A case in point is the song chosen to open the set: the classic “Junco Partner,” an old tune that is probably most closely associated with another great New Orleans pianist, the flawed, fascinating, and very mortal James Booker. The title, “junco partner” refers to a partner in crime, someone to shoot heroin with, and the song is sung from the point of view of a junkie getting high with his junco partner and fantasizing about “if I had a million dollars” and doing one last shot before dying. In Booker’s hands, “Junco Partner” is positively incandescent, a messy, impassioned, and doomed wake for the living. On his 1973 album aptly titled Junco Partner, Booker turns in a blazing version in his own seemingly six-handed piano style as he cries, laughs and growls verses that seem to come straight from the heart. The stanza about buying the land around the infamous Angola prison and growing “a nice wheat farm till 1992″ sounds as though it’s coming from someone who has spent plenty of time in that miserable place, and the last few lines of the song spill over with resignation and a sort of fatalistic comfort:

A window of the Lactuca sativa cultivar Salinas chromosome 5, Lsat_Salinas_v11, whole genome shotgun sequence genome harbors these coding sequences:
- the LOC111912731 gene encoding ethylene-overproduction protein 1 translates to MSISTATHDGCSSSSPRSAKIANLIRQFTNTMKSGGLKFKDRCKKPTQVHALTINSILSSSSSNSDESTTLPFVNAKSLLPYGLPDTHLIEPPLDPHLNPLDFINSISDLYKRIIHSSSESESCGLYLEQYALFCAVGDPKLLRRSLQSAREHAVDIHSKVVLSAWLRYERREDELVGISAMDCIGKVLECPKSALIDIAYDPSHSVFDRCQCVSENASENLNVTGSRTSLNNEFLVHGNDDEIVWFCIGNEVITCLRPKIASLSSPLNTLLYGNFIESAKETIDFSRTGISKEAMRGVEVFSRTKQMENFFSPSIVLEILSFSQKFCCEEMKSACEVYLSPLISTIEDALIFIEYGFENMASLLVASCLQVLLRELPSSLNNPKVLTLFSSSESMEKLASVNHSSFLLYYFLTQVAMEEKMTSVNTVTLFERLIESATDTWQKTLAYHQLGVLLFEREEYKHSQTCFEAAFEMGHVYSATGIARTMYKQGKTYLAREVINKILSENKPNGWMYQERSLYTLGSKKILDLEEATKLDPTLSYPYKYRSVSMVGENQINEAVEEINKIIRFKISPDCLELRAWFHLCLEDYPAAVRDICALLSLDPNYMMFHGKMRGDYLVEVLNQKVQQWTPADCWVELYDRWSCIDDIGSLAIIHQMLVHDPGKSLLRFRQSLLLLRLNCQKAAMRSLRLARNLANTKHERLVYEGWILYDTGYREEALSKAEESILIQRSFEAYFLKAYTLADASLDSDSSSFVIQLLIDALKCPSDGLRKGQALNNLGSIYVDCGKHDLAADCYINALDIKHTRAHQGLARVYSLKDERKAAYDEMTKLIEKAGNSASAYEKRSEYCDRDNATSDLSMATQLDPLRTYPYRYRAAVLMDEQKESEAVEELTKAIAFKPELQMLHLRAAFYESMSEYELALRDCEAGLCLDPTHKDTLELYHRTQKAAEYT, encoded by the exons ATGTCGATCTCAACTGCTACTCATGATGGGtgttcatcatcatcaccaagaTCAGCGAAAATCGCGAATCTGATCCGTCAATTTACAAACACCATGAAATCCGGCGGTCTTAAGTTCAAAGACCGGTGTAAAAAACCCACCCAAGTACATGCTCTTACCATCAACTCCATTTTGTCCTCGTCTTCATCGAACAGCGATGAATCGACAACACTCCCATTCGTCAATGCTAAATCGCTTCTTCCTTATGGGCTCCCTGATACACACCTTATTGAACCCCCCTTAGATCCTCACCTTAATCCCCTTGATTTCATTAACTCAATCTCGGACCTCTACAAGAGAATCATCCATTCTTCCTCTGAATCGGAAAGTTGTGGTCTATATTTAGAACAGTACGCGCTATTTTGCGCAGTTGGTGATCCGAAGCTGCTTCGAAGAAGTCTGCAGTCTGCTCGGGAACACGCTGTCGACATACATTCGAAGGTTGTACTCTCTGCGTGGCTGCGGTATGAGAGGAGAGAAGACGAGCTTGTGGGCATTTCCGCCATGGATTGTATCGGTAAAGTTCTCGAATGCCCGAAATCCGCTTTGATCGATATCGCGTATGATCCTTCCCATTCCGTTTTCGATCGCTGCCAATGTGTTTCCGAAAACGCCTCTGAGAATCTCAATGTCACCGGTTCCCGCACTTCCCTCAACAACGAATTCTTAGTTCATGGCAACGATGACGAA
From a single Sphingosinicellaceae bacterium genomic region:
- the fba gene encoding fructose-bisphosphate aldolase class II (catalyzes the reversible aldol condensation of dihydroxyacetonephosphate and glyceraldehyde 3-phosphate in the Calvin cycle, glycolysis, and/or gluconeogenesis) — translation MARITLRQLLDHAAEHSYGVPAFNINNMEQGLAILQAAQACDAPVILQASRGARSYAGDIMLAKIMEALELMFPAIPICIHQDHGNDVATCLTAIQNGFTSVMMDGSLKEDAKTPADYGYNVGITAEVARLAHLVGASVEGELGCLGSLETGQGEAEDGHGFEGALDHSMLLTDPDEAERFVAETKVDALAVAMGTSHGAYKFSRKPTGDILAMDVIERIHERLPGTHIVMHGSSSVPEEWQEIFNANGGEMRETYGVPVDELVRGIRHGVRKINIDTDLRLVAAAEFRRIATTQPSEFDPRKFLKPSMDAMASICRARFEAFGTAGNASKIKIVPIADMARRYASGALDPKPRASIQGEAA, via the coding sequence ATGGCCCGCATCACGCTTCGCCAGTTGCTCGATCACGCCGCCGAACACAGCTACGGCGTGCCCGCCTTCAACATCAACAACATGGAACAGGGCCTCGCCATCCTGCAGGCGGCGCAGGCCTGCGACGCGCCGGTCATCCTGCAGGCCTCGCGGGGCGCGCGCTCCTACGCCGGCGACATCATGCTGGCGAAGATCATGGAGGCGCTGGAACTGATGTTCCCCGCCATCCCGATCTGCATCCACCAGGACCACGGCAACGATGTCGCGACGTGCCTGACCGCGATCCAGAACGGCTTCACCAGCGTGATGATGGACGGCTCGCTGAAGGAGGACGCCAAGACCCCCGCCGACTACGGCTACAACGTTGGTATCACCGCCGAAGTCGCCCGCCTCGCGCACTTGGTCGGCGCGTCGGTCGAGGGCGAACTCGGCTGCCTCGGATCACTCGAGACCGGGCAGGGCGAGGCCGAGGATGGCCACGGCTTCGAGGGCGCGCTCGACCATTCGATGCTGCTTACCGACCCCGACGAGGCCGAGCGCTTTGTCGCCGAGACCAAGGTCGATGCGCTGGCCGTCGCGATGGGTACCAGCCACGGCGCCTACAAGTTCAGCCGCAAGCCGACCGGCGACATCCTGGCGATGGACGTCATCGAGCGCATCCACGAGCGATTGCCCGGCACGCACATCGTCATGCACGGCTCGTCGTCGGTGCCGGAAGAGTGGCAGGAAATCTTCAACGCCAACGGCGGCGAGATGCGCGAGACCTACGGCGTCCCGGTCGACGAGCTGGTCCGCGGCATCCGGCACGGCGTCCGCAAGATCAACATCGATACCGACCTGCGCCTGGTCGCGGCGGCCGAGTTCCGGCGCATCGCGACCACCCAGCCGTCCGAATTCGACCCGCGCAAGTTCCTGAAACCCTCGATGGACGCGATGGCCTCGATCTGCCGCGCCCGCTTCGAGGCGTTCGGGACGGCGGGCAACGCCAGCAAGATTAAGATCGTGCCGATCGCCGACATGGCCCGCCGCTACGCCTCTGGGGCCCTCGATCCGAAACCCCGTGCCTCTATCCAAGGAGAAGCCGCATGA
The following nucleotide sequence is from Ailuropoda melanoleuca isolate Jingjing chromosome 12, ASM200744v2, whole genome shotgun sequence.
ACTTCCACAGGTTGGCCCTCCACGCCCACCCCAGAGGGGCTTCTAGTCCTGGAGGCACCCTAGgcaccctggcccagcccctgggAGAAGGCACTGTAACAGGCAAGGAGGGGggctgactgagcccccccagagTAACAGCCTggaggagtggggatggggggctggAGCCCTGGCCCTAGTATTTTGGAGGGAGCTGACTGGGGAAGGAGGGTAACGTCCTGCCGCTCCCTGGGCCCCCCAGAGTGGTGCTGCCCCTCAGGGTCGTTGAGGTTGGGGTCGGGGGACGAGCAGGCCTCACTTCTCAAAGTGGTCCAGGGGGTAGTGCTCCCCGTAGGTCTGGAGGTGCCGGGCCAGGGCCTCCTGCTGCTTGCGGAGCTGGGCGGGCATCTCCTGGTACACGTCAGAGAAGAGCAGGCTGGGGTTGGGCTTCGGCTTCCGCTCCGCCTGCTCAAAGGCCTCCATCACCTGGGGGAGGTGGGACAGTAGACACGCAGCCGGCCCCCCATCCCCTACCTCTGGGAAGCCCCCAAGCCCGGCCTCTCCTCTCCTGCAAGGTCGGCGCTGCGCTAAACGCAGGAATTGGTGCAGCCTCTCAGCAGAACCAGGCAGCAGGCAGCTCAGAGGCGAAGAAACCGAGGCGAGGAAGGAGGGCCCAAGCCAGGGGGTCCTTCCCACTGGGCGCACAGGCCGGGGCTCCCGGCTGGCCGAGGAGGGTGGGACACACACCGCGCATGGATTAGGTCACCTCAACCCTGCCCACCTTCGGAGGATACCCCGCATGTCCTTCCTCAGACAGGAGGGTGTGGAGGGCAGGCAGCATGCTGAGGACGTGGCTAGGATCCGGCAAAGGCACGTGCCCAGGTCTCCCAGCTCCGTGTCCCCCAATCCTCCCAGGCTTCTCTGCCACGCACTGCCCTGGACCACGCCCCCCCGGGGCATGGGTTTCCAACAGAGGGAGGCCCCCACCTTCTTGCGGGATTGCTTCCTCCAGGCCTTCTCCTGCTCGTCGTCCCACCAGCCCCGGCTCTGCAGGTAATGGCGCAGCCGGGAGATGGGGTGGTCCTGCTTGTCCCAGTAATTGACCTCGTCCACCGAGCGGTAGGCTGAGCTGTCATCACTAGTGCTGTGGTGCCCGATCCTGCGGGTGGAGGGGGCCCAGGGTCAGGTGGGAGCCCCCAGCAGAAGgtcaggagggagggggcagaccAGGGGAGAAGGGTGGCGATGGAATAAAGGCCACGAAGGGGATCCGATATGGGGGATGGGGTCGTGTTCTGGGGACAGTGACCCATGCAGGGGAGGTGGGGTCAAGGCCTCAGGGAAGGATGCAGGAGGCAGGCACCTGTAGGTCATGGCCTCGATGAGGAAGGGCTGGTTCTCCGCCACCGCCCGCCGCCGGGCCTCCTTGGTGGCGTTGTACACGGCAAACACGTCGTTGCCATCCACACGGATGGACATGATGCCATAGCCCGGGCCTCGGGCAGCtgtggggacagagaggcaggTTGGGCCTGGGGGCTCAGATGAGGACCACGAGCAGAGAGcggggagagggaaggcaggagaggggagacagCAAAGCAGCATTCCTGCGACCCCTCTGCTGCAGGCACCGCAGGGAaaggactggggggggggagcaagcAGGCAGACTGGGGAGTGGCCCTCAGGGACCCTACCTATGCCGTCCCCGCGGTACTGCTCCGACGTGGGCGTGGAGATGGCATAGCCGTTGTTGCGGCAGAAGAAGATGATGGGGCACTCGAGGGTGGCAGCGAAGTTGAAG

I want-a whiskey, whiskey, whiskey when I’m thirsty
And water, water, water, when I’m dry.
I want my lover, my lover, when I’m lonely,
And a little heroin, li’l heroin, just before I die, ‘fore I die,
And a little cocaine, li’l cocaine, baby on the side.

On the Junco Partner, version, Booker chops up the lines (pun!), at the end of the song, obsessively deconstructing words syllable by syllable until the song ends in an impressionistic storm of pain, need, and barely collected cool.